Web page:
By Kate Jackman-Atkinson, myWestman
NEEPAWA, Man. — “Sorry.” While we may not claim total ownership of the word, as we can with “eh,” it’s as Canadian a word as you will find. On any street, in any Canadian town or city, you will find someone unnecessarily apologizing for bumping into an inanimate object. Almost as Canadian an image as skating on a frozen lake is the Canadian apologizing for being bumped into in a grocery store.
So ingrained in the Canadian psyche is politeness, that when Canadian Geographic and The Walrus joined forces to put together “The Story of Canada in 150 Objects,” “politeness” was ranked number one.
For the most part, we are proud of this defining Canadian feature. We are proud of our international peacekeeping work and our perpetually high status in international rankings of the friendliest countries. Many Canadians take this trait seriously, we smile with glee when another survey comes out ranking us among the “nicest” countries in the world.
Our friendly status extends into cyberspace as well. A recent study by two PhD candidates at McMaster University in Ontario found that Canadians were much more positive than our neighbours to the south. They looked at the most commonly used words in more than three million tweets that were geotagged as being from either Canada or the U.S., from February to October 2015. Aside from the names of popular sports teams, Canadians’ most frequently used words included “great,” “amazing,” “beautiful” and “favourite.” And of course “hockey” and “eh.” How about the Americans? Most of their most commonly used words can’t actually be printed, but the ones that can include “hate,” “hell,” “tired,” hurt” and “annoying.” Yet another opportunity to feel smug about our niceness.
There are a few theories to explain Canadians’ niceness. One, put forward by Nelson Wiseman, director of Canadian Studies at the University of Toronto, is that it’s due to Canada’s long history of being ruled by centralized regimes, starting with the French and British. Along those lines is also the fragment theory, which argues that colonial nations are composed of fragments from the nations that colonized them. In Canada, the values and characteristics of the early European settlers, and in particular the conservative British immigrants, shaped Canadian culture.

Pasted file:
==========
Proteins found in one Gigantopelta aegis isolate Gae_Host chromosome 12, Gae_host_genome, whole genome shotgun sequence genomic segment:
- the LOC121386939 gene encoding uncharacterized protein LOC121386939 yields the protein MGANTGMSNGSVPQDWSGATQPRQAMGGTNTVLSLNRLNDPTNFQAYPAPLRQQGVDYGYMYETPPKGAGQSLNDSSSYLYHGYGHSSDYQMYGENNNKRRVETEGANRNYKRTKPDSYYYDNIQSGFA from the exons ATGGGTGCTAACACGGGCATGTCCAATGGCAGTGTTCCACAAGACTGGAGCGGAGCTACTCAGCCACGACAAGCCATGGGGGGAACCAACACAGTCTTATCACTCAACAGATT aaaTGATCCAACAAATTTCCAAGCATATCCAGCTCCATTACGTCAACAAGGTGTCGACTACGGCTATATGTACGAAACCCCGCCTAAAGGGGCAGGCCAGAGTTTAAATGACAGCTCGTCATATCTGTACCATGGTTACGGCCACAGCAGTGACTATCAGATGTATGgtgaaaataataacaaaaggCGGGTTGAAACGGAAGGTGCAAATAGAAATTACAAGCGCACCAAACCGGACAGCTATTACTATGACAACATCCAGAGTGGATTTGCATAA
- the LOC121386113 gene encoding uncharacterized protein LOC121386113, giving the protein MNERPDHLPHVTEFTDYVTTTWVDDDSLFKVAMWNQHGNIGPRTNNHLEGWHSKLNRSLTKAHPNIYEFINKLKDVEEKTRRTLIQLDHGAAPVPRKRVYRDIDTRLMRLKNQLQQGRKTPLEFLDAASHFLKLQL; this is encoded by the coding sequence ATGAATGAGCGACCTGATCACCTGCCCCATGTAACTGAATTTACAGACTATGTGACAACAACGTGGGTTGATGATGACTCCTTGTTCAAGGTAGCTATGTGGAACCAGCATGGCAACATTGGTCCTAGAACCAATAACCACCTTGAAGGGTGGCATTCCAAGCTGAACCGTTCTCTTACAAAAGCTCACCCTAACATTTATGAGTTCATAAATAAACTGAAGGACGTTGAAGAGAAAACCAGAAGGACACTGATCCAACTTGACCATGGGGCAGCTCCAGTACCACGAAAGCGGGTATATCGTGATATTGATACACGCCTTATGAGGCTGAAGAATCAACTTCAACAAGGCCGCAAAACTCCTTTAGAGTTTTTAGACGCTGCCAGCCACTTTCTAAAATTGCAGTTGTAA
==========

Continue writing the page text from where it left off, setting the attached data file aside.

Then there is the idea of necessity, put forward in the humorous how-to-guide, “How to be a Canadian: Even if you already are one.” It argues that Canadians must be polite to one another because you never know when you might need your neighbour’s help when you’re stranded in the middle of a blizzard.
Americans seldom have to overcome their differences and unite against the weather and while Canada was founded by an international corporation and then a bunch of conservative Europeans, the United States has a strong and celebrated heritage of individualism and rebellion. Indeed, to a certain degree, Canadians’ perceived niceness is also a matter of being compared to Americans. If we were neighbours with, say Finland, it wouldn’t be such a unique trait.
At the end of the day, Canadians’ niceness is a stereotype. While it’s rooted in some truth, and perhaps some national branding, we know it’s not entirely true; we’ve all seen our fellow Canadians cut in line, honk at slow moving vehicles and berate some poor sales clerk.
The “nice Canadian” is an image that has served us well over the past 150 years. In a world of increasing fracture and animosity, will it become a liability to be exploited by bullies, or an asset to make us a shining beacon in a dark world? Only time will tell.